In the last couple of weeks we have seen campaigners in court. Not for direct action that has long pushed the boundaries of what is lawful, but on the ‘other side’, challenging authorities for inaction on environmental issues.
ClientEarth this week has again won a case against the UK Government for its failure to adequately deal with illegal levels of air pollution. The team of environmental lawyers first won a Supreme Court victory in 2015 against the UK government for its failure to take measures to ensure air quality met legal limits.
Greenpeace Nordic also recently announced that it is suing, with Nature & Youth, the Norwegian Government for allowing Statoil and other oil companies to expand oil drilling in the Artic (The People vs. Arctic Oil). Greenpeace lists three other campaigns that are using the legal system to challenge business and governments.
An article in the New York Times highlights a number of other cases where citizens are suing governments for failure to act on climate change. In 2015 Urgenda won a lawsuit against the Dutch Government for not doing enough to reduce greenhouse gas emissions.
This is not a new strategy for campaigners. Erin Brockovich built a successful lawsuit in California in 1993 against PG&E for contamination of drinking water. ClientEarth was set up in the UK by James Thornton, on the back of a long history of successful water pollution prosecutions in the US.
I am sure there are many more examples.
But why the recent rise of ‘legal activism’? What can help explain why campaigners are adopting legal strategies to bring about change?
These campaigns could signify a shift in the relationship between media and power. A legal strategy is not so reliant on media representation and I believe starts to challenge the asymmetric relationship between campaigners and the media (Gamson & Wolfsfeld, 1993). Legal action is not dependent on the media for validation and legitimisation (Gamson & Wolfsfield, 1993) and it is not the kind of activity that can easily be “marginalised, misrepresented or trivialised by the media.” (Kavada, 2016).
Such campaigns move on from the view of Rucht that social protest and campaigns are “outsiders vis-á-vis the institutionalized political game, having few means to get their voices heard and their activities seen” (Rucht , 2004: 25). Legal activities position campaigners on the inside, using the system and its institutions to achieve the outcomes they need. Like an inside ‘inside track’ (Hilder et al., 2007) of not just lobbying to influence power, but using the institutions of power itself to hold governments to account.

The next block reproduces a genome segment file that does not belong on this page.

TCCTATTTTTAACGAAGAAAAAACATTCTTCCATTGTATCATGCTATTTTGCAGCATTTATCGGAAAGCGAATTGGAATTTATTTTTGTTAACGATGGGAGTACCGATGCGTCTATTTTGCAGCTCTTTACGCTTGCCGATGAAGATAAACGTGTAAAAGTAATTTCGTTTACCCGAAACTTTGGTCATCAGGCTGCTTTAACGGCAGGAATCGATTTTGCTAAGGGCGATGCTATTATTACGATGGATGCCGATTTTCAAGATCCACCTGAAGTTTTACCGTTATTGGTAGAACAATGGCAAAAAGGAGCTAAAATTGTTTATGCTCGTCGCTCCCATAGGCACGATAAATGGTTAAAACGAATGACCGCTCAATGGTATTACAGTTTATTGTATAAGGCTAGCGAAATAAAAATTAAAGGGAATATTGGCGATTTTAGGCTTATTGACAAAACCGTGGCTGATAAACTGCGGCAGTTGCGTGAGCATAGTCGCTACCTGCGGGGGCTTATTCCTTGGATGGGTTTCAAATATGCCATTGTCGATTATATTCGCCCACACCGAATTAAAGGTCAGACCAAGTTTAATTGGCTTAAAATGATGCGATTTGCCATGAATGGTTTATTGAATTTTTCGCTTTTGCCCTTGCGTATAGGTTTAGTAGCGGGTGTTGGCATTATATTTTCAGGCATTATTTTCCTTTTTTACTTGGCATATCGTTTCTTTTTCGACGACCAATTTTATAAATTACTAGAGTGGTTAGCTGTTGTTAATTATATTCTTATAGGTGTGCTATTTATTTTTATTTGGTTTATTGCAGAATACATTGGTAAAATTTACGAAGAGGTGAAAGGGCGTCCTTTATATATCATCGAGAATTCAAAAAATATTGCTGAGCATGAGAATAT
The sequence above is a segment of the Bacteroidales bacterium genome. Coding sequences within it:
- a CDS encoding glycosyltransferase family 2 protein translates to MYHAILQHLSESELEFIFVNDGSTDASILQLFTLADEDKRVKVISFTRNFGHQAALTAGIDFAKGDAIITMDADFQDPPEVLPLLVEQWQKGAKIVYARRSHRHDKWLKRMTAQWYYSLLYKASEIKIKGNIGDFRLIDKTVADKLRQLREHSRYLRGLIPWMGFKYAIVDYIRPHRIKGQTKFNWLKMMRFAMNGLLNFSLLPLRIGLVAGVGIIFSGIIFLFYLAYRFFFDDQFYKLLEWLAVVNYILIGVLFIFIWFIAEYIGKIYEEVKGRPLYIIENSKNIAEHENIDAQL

Taking a government to court is about a certain outcome, there is a clear win or lose at the end of the process. The practice of confronting established power relations is not being decided in communications (Castells, 2007) but in the courts. A legal strategy creates a chance to rewrite the law, or how it is interpreted and can have a bigger impact than traditional protests or petitions. As James Thornton, CEO of ClientEarth said in an interview in China Dialogue, “without the strategic use of law, environmental groups aren’t nearly as powerful as they could be” (Boyd, 2016).
“If people organise, build the right coalitions, and pursue the right argument and tactics, laws and lawyers can bite back, governments and Big Men can lose cases.” (Green, 2016: 111)
Legal strategies require significant financial resources and technical expertise. However, if cases are chosen carefully (ClientEarth focuses on issues where it is confident it can win) they can send a strong signal to citizens that power can be challenged and governments will be held to account. Expect to see more cases in court soon.
Castells, M., 2007. Communication, Power and Counter-power in the Network Society. International Journal of Communication, 1(1), p.29.
Gamson, W. & Wolfsfeld, G., 1993. Movements and Media as Interacting Systems. The Annals of the American Academy, 528(July), pp.114–125.
Green, D. 2016. How Change Happens. Oxford University Press: Oxford.
Hilder, P., Caulier-Grice, J. & Lalor, K., 2007. Contentious Citizens: Civi Society’s Role in Campaigning for Social Change, The Young Foundation.
Rucht, D., 2004. The quadruple “A”: Media strategies of protest movements since the 1960s. In W. Van de Donk et al., eds. Cyberprotest: New media, citizens and social movements. London and New York: Routledge, pp. 29–56.
Boyd, O., 2016. Civil Society Needed to Enforce Environmental Law. China Dialogue. Available at: https://www.chinadialogue.net/article/show/single/en/9324-Civil-society-needed-to-enforce-environmental-law.
Photo: David Holt, Flickr